• @SushilFotedar Nibbana is not bliss in the way that a cheesecake is bliss. Nibbana is bliss in the sense that the absence of dukkha is bliss.
    – ruben2020
    Jul 4 at 8:45
0

I found this answer helpful.

The experience I asked about in the question, i.e. the thought or experience which prompted the question, could be phrased as a positive ...

"I'm glad I did X which was a good thing!"

... but when I experienced it, it was more precisely phrased as a negative ...

"I'm glad I didn't do Y which would have been a bad thing!"

Perhaps that's analogous to AN 9.34 quoted in ruben2020's answer

The fact that nothing is felt is precisely what’s blissful about it.

-1

impermanence or disintegration is the lack of a thing being able to endure into the next moment thru its own power

therefore the ending of the thing is the nature of its production.

like that ur death is uncaused by virtue of ur having been born. u need nothing else and so ur death is unconditioned.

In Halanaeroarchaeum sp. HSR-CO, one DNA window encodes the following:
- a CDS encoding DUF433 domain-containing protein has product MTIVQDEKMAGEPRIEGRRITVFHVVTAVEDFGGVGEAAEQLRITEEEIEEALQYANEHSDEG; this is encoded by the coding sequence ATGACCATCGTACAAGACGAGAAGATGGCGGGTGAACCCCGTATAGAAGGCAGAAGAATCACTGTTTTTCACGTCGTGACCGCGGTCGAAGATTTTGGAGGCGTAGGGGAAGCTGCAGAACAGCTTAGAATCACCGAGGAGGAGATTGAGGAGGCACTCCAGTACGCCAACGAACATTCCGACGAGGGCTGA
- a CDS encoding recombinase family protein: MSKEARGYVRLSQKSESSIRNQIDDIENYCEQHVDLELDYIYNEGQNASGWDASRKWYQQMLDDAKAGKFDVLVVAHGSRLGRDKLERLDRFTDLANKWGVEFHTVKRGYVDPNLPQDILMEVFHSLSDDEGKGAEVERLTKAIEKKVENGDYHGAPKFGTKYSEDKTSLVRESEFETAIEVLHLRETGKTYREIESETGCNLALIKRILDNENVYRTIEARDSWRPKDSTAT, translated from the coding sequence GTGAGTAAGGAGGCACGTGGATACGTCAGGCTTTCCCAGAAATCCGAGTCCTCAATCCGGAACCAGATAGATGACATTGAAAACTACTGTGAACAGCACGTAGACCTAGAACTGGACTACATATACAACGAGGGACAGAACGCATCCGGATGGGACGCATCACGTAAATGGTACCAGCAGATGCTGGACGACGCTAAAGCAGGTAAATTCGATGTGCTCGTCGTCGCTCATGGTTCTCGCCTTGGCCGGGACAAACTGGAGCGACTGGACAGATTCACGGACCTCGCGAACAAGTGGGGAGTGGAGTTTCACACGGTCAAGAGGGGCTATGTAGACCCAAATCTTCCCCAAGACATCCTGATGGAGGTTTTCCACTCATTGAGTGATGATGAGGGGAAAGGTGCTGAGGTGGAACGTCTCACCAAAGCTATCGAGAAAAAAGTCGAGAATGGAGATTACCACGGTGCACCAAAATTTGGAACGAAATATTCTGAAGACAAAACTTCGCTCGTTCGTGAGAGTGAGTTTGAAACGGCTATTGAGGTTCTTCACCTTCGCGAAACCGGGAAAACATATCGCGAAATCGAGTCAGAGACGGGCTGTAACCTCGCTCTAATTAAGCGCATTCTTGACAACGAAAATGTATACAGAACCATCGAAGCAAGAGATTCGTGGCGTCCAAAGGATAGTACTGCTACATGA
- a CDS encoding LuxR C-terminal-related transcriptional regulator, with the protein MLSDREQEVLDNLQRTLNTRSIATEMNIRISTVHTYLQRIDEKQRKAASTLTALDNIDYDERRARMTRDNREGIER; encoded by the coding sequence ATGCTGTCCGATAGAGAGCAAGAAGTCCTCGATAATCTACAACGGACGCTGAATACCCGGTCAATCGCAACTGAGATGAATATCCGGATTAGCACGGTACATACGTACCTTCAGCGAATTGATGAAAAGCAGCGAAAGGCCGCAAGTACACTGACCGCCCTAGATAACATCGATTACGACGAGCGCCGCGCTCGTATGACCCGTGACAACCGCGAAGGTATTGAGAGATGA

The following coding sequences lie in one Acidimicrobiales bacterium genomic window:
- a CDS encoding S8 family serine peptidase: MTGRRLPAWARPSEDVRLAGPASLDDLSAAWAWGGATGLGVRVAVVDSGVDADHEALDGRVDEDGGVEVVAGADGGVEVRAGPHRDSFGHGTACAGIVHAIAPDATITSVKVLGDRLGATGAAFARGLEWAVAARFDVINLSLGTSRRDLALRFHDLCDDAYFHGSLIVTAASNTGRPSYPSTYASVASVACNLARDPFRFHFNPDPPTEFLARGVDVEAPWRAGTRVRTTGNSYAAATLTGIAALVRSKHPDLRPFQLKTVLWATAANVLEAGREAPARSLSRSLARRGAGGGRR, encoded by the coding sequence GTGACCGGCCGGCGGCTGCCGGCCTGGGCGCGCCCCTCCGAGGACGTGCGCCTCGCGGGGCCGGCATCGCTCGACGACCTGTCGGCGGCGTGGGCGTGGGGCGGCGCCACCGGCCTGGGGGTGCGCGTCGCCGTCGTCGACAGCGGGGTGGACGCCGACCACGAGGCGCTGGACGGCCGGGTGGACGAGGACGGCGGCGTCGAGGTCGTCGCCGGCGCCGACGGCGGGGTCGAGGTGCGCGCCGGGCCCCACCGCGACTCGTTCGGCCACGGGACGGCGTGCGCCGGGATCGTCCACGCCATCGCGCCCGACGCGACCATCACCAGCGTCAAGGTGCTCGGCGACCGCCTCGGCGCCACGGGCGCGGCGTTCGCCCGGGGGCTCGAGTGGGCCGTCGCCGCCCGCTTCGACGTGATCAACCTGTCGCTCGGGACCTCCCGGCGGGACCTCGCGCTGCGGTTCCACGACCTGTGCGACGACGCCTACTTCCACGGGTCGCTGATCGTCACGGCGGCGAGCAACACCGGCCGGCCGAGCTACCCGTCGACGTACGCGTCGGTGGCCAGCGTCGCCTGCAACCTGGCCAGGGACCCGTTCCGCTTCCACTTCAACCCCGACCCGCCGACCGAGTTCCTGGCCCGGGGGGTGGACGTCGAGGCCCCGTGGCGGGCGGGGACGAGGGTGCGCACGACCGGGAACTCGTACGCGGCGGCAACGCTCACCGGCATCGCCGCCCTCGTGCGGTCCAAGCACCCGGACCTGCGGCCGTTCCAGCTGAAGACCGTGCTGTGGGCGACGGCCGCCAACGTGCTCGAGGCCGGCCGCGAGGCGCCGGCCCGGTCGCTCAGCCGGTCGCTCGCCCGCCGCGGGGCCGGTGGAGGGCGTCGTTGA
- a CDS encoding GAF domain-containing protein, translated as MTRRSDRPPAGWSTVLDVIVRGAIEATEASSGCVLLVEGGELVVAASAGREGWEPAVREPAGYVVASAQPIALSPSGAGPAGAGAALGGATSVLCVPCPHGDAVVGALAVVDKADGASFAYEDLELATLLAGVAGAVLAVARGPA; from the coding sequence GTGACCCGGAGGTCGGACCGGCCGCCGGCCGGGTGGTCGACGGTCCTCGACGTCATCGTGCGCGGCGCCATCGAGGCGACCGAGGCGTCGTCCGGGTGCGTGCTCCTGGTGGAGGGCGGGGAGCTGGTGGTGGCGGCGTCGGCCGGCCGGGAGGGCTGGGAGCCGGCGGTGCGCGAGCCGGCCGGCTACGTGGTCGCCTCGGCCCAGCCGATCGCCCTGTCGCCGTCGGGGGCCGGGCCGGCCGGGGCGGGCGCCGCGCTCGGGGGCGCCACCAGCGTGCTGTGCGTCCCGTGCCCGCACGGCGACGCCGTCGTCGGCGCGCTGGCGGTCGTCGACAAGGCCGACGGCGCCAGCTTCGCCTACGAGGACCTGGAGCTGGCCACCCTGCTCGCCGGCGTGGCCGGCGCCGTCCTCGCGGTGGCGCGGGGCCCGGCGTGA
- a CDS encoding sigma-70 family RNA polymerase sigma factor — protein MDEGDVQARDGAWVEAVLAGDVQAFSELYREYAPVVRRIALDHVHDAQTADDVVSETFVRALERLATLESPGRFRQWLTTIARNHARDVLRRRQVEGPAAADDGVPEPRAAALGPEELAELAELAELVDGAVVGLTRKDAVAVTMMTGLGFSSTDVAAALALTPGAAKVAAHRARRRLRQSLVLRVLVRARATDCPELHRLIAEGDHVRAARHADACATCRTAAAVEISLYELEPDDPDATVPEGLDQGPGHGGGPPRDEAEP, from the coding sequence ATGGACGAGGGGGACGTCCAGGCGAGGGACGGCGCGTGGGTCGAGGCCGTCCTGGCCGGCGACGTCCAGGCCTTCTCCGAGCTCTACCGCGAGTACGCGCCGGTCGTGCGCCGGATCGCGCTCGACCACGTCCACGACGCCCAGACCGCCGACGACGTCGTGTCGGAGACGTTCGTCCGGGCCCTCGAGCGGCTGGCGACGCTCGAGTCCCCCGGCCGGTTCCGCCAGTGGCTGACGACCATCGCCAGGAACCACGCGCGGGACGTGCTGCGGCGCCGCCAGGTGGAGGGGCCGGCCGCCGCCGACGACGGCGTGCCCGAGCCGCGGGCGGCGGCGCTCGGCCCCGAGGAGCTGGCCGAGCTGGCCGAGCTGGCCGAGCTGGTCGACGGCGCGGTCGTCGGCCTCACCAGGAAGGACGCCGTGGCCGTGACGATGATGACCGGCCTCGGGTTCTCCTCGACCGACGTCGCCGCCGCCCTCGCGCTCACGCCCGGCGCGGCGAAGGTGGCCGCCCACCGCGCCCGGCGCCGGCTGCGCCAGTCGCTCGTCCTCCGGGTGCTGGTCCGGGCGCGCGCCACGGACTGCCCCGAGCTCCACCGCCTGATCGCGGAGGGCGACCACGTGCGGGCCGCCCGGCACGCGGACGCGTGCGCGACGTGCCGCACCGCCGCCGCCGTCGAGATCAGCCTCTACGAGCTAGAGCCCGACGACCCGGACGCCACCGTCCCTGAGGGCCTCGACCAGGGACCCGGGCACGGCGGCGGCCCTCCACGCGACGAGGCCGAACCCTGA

similarly nirvana is this but applied to your mind and its afflictions. once u can perceive negation/unconditioned/absences on command accurately u are well on the way to nirvana.

3
  • here in sautrantika negation are as unconditioned as nirvana since unlike theravada they know how to posit negations by way of mere imputation instead of not knowing how to do that and therefore needing to rely on causes to establish them as conditioned negations which is far inferior
    – bw tho
    Jul 2 at 14:45
  • It is possible to click the edit link below your answer if you need to add any further information to your question. ;-)
    – Max
    Jul 2 at 20:16
  • thanks i know but i wanted it more like a footnote :p
    – bw tho
    Jul 4 at 13:22

Your Answer

By clicking “Post Your Answer”, you agree to our terms of service, privacy policy and cookie policy

Not the answer you're looking for? Browse other questions tagged or ask your own question.